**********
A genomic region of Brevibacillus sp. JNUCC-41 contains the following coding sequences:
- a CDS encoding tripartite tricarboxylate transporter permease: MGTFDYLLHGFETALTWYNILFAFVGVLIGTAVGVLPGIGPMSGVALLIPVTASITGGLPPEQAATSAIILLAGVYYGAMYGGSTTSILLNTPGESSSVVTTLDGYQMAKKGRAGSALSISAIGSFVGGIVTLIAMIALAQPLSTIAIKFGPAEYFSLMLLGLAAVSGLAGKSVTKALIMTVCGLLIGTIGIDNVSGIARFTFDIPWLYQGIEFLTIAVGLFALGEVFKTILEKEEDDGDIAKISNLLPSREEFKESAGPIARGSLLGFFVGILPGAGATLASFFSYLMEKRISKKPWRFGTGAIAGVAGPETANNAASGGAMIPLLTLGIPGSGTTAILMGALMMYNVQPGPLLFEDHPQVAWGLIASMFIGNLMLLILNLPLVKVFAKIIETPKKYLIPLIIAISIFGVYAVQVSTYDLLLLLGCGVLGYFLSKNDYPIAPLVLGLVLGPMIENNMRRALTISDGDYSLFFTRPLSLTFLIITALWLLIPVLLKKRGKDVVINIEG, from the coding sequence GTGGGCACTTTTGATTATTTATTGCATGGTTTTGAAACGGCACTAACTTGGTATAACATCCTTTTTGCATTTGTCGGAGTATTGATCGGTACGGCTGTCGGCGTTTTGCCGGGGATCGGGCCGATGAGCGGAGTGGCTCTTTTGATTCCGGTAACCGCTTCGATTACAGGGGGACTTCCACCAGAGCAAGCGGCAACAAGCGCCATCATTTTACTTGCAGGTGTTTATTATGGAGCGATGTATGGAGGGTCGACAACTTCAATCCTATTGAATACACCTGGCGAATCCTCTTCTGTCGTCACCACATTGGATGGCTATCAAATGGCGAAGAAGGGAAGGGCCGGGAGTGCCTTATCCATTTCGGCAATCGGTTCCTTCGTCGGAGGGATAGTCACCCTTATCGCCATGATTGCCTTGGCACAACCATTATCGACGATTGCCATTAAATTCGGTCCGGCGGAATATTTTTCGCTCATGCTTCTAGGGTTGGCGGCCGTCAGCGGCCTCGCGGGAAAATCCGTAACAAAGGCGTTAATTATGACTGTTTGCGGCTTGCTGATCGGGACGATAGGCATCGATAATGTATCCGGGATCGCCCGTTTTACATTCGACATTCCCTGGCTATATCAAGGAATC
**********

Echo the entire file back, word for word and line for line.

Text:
A genomic region of Brevibacillus sp. JNUCC-41 contains the following coding sequences:
- a CDS encoding tripartite tricarboxylate transporter permease: MGTFDYLLHGFETALTWYNILFAFVGVLIGTAVGVLPGIGPMSGVALLIPVTASITGGLPPEQAATSAIILLAGVYYGAMYGGSTTSILLNTPGESSSVVTTLDGYQMAKKGRAGSALSISAIGSFVGGIVTLIAMIALAQPLSTIAIKFGPAEYFSLMLLGLAAVSGLAGKSVTKALIMTVCGLLIGTIGIDNVSGIARFTFDIPWLYQGIEFLTIAVGLFALGEVFKTILEKEEDDGDIAKISNLLPSREEFKESAGPIARGSLLGFFVGILPGAGATLASFFSYLMEKRISKKPWRFGTGAIAGVAGPETANNAASGGAMIPLLTLGIPGSGTTAILMGALMMYNVQPGPLLFEDHPQVAWGLIASMFIGNLMLLILNLPLVKVFAKIIETPKKYLIPLIIAISIFGVYAVQVSTYDLLLLLGCGVLGYFLSKNDYPIAPLVLGLVLGPMIENNMRRALTISDGDYSLFFTRPLSLTFLIITALWLLIPVLLKKRGKDVVINIEG, from the coding sequence GTGGGCACTTTTGATTATTTATTGCATGGTTTTGAAACGGCACTAACTTGGTATAACATCCTTTTTGCATTTGTCGGAGTATTGATCGGTACGGCTGTCGGCGTTTTGCCGGGGATCGGGCCGATGAGCGGAGTGGCTCTTTTGATTCCGGTAACCGCTTCGATTACAGGGGGACTTCCACCAGAGCAAGCGGCAACAAGCGCCATCATTTTACTTGCAGGTGTTTATTATGGAGCGATGTATGGAGGGTCGACAACTTCAATCCTATTGAATACACCTGGCGAATCCTCTTCTGTCGTCACCACATTGGATGGCTATCAAATGGCGAAGAAGGGAAGGGCCGGGAGTGCCTTATCCATTTCGGCAATCGGTTCCTTCGTCGGAGGGATAGTCACCCTTATCGCCATGATTGCCTTGGCACAACCATTATCGACGATTGCCATTAAATTCGGTCCGGCGGAATATTTTTCGCTCATGCTTCTAGGGTTGGCGGCCGTCAGCGGCCTCGCGGGAAAATCCGTAACAAAGGCGTTAATTATGACTGTTTGCGGCTTGCTGATCGGGACGATAGGCATCGATAATGTATCCGGGATCGCCCGTTTTACATTCGACATTCCCTGGCTATATCAAGGAATC